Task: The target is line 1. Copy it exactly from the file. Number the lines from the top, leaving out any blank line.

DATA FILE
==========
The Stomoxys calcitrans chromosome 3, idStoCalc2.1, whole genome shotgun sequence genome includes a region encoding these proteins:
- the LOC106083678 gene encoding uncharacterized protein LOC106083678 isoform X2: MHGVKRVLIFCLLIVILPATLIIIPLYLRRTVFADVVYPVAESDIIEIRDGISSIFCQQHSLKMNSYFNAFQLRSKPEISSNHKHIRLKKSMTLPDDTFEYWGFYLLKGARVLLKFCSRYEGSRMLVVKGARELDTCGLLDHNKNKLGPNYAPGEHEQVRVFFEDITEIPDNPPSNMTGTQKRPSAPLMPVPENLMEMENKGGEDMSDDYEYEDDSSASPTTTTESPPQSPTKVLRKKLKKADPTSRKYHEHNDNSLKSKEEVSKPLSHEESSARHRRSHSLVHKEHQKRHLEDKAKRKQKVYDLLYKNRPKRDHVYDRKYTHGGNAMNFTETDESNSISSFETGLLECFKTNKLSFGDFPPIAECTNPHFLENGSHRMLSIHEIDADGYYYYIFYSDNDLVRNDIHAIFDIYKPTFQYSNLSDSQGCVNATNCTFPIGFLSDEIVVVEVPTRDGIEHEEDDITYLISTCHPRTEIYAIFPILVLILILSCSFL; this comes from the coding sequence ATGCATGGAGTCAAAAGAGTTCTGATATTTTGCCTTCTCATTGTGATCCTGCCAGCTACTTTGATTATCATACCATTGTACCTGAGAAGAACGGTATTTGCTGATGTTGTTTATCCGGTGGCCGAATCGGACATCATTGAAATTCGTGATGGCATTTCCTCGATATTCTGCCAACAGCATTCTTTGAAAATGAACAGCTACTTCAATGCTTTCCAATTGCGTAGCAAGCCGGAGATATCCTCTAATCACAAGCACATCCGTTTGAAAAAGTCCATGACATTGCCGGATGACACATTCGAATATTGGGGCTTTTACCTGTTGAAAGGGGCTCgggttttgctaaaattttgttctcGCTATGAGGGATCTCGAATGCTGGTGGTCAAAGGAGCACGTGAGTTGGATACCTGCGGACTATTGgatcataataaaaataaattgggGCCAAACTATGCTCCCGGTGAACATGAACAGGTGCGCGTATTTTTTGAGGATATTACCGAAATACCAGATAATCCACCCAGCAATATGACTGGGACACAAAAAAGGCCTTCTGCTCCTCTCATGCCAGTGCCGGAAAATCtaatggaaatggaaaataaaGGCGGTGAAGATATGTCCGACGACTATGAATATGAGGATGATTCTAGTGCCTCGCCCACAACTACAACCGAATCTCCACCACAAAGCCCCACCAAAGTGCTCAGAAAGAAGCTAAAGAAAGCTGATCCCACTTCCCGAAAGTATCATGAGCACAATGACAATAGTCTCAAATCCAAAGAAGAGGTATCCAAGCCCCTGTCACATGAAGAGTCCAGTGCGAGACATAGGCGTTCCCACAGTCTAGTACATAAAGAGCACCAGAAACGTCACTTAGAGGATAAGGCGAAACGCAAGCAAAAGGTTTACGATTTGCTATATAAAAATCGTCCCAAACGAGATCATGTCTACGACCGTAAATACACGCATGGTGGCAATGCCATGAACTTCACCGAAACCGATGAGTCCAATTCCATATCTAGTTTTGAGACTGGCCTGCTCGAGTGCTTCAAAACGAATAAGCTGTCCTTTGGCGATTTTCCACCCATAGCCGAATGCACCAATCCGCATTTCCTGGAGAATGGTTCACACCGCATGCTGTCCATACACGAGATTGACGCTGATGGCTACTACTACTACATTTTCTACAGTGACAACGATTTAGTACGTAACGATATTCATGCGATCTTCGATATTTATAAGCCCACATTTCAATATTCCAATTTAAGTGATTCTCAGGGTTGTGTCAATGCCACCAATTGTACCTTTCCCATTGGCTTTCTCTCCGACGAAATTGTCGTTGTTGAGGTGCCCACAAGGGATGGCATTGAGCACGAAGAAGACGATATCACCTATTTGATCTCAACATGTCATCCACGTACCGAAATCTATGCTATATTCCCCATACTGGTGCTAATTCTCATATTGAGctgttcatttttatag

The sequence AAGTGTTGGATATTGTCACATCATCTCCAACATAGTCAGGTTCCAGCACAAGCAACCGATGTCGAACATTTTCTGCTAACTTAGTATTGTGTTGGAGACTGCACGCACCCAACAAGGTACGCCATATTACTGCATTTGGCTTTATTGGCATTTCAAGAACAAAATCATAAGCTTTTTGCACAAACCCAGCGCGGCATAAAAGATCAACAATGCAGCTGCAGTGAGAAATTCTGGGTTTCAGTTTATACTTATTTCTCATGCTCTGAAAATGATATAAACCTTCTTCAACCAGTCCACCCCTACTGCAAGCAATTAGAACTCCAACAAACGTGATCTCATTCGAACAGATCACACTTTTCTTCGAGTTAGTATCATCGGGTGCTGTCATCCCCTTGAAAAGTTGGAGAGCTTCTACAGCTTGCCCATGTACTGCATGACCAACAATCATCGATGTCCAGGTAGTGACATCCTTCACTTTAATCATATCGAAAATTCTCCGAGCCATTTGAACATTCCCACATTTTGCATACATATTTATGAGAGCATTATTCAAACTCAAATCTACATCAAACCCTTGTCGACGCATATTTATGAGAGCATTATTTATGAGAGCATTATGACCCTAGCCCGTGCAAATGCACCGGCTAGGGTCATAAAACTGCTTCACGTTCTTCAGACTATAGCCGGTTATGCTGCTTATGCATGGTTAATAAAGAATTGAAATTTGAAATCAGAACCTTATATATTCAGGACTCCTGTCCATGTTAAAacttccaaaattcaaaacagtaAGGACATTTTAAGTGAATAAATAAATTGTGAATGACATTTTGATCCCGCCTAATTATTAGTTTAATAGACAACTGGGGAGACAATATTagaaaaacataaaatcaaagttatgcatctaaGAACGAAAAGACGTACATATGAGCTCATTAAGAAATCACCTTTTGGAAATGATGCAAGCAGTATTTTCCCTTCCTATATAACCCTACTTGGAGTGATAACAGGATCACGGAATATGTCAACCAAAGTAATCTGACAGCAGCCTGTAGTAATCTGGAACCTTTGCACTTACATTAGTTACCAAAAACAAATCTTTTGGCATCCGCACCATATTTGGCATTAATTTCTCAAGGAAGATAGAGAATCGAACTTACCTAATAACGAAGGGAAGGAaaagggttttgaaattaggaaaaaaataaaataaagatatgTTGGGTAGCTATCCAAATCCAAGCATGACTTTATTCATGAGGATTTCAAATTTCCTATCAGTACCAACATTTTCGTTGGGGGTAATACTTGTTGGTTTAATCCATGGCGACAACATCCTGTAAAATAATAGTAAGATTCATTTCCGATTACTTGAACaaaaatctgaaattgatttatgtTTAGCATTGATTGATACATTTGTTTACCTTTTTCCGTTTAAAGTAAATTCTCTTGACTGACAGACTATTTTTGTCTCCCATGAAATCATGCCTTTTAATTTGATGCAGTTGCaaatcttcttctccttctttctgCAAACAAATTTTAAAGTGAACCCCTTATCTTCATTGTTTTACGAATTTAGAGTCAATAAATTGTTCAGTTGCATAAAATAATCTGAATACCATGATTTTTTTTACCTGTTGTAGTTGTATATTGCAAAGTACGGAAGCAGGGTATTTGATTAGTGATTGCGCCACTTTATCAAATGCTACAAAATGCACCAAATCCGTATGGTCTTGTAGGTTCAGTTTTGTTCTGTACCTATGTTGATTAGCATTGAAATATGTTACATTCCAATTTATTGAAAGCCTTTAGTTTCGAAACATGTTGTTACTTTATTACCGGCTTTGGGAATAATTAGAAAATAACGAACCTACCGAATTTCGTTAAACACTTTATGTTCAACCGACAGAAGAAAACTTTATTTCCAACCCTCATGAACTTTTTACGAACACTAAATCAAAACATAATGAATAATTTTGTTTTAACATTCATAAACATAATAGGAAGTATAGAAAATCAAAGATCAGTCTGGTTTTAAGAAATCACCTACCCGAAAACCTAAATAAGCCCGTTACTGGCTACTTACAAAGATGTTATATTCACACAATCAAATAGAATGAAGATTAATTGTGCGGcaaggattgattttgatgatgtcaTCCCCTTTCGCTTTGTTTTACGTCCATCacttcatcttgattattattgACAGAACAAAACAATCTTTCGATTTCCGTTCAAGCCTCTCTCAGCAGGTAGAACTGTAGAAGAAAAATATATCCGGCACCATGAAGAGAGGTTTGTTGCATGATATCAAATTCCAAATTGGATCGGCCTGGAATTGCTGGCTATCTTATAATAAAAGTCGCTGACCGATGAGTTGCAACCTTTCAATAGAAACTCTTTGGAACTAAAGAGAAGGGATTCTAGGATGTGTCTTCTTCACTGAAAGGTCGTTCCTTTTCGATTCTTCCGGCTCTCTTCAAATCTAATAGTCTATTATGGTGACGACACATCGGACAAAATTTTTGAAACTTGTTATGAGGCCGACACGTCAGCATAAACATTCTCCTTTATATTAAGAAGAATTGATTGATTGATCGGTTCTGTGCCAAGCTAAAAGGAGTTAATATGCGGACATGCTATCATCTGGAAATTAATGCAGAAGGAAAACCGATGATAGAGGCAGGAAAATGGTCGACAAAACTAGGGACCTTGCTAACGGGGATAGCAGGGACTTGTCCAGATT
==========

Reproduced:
The Stomoxys calcitrans chromosome 3, idStoCalc2.1, whole genome shotgun sequence genome includes a region encoding these proteins: